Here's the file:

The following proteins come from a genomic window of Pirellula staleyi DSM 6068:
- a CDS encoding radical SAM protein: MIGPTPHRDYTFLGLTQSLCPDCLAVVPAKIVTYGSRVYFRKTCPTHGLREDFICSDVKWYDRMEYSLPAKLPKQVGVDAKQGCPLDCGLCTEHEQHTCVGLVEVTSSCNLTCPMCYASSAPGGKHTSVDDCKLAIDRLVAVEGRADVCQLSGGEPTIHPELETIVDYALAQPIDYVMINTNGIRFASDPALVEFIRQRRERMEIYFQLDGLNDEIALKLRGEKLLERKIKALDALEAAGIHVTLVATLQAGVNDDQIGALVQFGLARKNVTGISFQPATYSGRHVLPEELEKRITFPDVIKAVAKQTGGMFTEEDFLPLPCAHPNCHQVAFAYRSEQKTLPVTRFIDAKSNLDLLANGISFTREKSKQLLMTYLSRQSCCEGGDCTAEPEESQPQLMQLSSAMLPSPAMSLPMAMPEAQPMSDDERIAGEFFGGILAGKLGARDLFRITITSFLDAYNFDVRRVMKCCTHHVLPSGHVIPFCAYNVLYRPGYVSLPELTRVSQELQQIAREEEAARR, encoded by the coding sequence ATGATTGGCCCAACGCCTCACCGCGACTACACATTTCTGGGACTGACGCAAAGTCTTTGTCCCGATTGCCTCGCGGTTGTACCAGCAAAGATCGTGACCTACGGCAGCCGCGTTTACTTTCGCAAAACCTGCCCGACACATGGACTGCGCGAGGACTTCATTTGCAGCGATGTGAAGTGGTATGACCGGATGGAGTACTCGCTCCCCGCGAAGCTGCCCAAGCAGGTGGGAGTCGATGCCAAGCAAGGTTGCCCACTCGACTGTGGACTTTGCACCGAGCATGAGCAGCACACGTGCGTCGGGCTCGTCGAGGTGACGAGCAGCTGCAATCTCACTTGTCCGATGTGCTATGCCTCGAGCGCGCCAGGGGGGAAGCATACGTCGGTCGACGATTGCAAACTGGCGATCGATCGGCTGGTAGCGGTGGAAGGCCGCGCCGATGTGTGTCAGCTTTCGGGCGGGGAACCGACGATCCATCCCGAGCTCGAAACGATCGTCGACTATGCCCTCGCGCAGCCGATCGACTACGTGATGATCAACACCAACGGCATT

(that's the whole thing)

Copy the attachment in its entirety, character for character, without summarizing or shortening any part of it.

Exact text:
The following proteins come from a genomic window of Pirellula staleyi DSM 6068:
- a CDS encoding radical SAM protein: MIGPTPHRDYTFLGLTQSLCPDCLAVVPAKIVTYGSRVYFRKTCPTHGLREDFICSDVKWYDRMEYSLPAKLPKQVGVDAKQGCPLDCGLCTEHEQHTCVGLVEVTSSCNLTCPMCYASSAPGGKHTSVDDCKLAIDRLVAVEGRADVCQLSGGEPTIHPELETIVDYALAQPIDYVMINTNGIRFASDPALVEFIRQRRERMEIYFQLDGLNDEIALKLRGEKLLERKIKALDALEAAGIHVTLVATLQAGVNDDQIGALVQFGLARKNVTGISFQPATYSGRHVLPEELEKRITFPDVIKAVAKQTGGMFTEEDFLPLPCAHPNCHQVAFAYRSEQKTLPVTRFIDAKSNLDLLANGISFTREKSKQLLMTYLSRQSCCEGGDCTAEPEESQPQLMQLSSAMLPSPAMSLPMAMPEAQPMSDDERIAGEFFGGILAGKLGARDLFRITITSFLDAYNFDVRRVMKCCTHHVLPSGHVIPFCAYNVLYRPGYVSLPELTRVSQELQQIAREEEAARR, encoded by the coding sequence ATGATTGGCCCAACGCCTCACCGCGACTACACATTTCTGGGACTGACGCAAAGTCTTTGTCCCGATTGCCTCGCGGTTGTACCAGCAAAGATCGTGACCTACGGCAGCCGCGTTTACTTTCGCAAAACCTGCCCGACACATGGACTGCGCGAGGACTTCATTTGCAGCGATGTGAAGTGGTATGACCGGATGGAGTACTCGCTCCCCGCGAAGCTGCCCAAGCAGGTGGGAGTCGATGCCAAGCAAGGTTGCCCACTCGACTGTGGACTTTGCACCGAGCATGAGCAGCACACGTGCGTCGGGCTCGTCGAGGTGACGAGCAGCTGCAATCTCACTTGTCCGATGTGCTATGCCTCGAGCGCGCCAGGGGGGAAGCATACGTCGGTCGACGATTGCAAACTGGCGATCGATCGGCTGGTAGCGGTGGAAGGCCGCGCCGATGTGTGTCAGCTTTCGGGCGGGGAACCGACGATCCATCCCGAGCTCGAAACGATCGTCGACTATGCCCTCGCGCAGCCGATCGACTACGTGATGATCAACACCAACGGCATT